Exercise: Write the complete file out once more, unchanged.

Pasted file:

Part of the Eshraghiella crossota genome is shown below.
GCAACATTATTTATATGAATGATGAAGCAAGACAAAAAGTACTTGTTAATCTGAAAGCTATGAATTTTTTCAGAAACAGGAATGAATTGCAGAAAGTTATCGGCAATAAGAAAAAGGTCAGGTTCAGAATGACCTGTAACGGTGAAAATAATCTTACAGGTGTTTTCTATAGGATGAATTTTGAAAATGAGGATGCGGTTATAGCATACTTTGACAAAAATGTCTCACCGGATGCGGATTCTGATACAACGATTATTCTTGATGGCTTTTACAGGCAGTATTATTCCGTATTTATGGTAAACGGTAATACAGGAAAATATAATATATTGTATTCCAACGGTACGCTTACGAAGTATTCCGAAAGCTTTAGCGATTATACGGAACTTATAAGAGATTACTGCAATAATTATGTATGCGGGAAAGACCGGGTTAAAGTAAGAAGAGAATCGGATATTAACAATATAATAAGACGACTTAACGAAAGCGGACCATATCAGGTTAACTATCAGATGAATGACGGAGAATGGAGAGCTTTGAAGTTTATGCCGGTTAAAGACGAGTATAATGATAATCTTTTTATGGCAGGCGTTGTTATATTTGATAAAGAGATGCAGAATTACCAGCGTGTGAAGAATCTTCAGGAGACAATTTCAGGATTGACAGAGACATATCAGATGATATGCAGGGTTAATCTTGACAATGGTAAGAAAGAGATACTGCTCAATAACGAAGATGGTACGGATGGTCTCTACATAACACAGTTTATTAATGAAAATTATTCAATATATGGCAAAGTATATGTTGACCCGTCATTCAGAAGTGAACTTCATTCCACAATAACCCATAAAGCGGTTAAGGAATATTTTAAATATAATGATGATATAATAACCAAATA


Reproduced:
Part of the Eshraghiella crossota genome is shown below.
GCAACATTATTTATATGAATGATGAAGCAAGACAAAAAGTACTTGTTAATCTGAAAGCTATGAATTTTTTCAGAAACAGGAATGAATTGCAGAAAGTTATCGGCAATAAGAAAAAGGTCAGGTTCAGAATGACCTGTAACGGTGAAAATAATCTTACAGGTGTTTTCTATAGGATGAATTTTGAAAATGAGGATGCGGTTATAGCATACTTTGACAAAAATGTCTCACCGGATGCGGATTCTGATACAACGATTATTCTTGATGGCTTTTACAGGCAGTATTATTCCGTATTTATGGTAAACGGTAATACAGGAAAATATAATATATTGTATTCCAACGGTACGCTTACGAAGTATTCCGAAAGCTTTAGCGATTATACGGAACTTATAAGAGATTACTGCAATAATTATGTATGCGGGAAAGACCGGGTTAAAGTAAGAAGAGAATCGGATATTAACAATATAATAAGACGACTTAACGAAAGCGGACCATATCAGGTTAACTATCAGATGAATGACGGAGAATGGAGAGCTTTGAAGTTTATGCCGGTTAAAGACGAGTATAATGATAATCTTTTTATGGCAGGCGTTGTTATATTTGATAAAGAGATGCAGAATTACCAGCGTGTGAAGAATCTTCAGGAGACAATTTCAGGATTGACAGAGACATATCAGATGATATGCAGGGTTAATCTTGACAATGGTAAGAAAGAGATACTGCTCAATAACGAAGATGGTACGGATGGTCTCTACATAACACAGTTTATTAATGAAAATTATTCAATATATGGCAAAGTATATGTTGACCCGTCATTCAGAAGTGAACTTCATTCCACAATAACCCATAAAGCGGTTAAGGAATATTTTAAATATAATGATGATATAATAACCAAATA